We passed through another door into the workroom, and the chandler’s voice failed him. They’d smashed most of the hanging racks—that’s probably what made the noise we’d heard—and spilled the big copper kettles of melted wax, which had run over the floor in thick congealing sheets.
The apprentice made a sound of distress, and went to lift one of the spilled tubs off the fire. The small amount of wax that remained in it was beginning to smoke.
The chandler looked at the ruins of his workplace, and the tears finally came.
“I should have paid. I should have shut up and paid, like everyone else.”
“Could you stay?” I asked. “If you agreed to pay…oh, double for a year, or something?”
The woman had already chivvied her daughters up the stairs. Brisk footsteps sounded overhead. She seemed a sensible woman, willing to salvage what she could, and leave the rest without looking back.
Michael could run for a long time. I hoped the thugs were in good shape too. Still…
“You keep watch out the front window,” I told the apprentice. “Yell if you see those men. I’ll take the back door.”
It opened onto an alley, with a clear line of sight for several blocks in either direction.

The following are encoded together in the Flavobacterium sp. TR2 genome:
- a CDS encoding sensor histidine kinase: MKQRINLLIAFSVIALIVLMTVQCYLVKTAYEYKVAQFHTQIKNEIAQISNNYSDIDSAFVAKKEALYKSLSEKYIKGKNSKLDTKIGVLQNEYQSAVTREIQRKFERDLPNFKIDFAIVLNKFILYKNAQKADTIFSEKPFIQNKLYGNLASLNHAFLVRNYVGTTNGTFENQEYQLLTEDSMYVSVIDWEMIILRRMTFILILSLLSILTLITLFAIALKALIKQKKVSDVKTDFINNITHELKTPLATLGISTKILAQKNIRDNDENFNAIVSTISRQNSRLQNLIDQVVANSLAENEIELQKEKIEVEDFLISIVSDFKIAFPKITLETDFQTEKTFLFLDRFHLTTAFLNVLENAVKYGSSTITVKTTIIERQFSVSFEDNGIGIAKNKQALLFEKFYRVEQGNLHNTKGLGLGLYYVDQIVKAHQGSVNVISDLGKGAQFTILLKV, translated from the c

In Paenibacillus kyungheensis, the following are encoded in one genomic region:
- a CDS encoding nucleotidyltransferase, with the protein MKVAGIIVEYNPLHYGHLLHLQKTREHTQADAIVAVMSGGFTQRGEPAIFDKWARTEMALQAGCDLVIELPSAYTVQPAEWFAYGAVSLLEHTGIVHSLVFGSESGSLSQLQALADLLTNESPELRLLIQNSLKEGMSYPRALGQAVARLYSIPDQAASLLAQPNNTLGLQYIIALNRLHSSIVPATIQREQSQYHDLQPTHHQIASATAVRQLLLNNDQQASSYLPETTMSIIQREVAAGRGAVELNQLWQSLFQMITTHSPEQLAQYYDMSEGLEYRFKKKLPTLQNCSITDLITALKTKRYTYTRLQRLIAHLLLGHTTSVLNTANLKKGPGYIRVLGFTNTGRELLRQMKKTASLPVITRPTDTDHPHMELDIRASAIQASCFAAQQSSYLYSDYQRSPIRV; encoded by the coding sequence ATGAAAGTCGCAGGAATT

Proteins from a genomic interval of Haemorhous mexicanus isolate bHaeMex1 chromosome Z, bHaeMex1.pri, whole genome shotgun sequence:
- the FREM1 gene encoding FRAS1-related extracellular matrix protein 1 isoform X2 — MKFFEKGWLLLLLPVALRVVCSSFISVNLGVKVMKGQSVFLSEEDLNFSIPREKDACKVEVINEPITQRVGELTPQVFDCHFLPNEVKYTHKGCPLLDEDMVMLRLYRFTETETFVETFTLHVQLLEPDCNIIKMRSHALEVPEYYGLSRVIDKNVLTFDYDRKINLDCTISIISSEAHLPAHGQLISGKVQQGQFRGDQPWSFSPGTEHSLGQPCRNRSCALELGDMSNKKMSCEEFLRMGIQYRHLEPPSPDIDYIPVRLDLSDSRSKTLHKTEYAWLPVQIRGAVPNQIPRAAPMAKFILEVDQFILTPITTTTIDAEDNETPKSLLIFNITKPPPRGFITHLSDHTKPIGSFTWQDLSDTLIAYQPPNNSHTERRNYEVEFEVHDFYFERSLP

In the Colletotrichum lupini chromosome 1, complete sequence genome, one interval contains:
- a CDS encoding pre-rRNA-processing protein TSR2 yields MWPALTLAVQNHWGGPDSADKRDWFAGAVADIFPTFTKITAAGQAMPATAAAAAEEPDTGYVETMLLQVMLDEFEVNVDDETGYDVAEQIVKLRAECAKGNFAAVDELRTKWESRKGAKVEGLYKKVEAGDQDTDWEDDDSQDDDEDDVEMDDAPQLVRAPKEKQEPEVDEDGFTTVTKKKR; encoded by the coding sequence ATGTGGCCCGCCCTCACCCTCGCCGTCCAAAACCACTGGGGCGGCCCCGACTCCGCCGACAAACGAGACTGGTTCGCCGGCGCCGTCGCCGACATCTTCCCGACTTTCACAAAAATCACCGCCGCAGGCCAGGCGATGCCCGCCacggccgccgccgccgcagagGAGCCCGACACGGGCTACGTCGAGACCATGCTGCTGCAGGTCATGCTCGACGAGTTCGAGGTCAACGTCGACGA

The chandler sat on a keg, staring around in despair.
“So, you could stay if you paid extra?” I asked it more to keep him talking than because the answer mattered. Rumors of Tallowsport’s corruption and wickedness abounded throughout the Realm, but I’d been skeptical. It seemed I was wrong.
“No. If I’d paid up like I should’ve…well, I can’t say those payments weren’t a problem, but I could have managed. But I had t’ get brave… I started talking t’ my neighbors, see. I had plans t’ raise a delegation, go t’ the Liege Guard in Gollford. There’s a post there, though it’s not as large as the one here. Witnesses, signed statements. I’d already begun t’ gather them. So many people said they agreed with me, that we had t’ stand up… I guess I got too cocky. I decided not t’ pay. And look. Look!”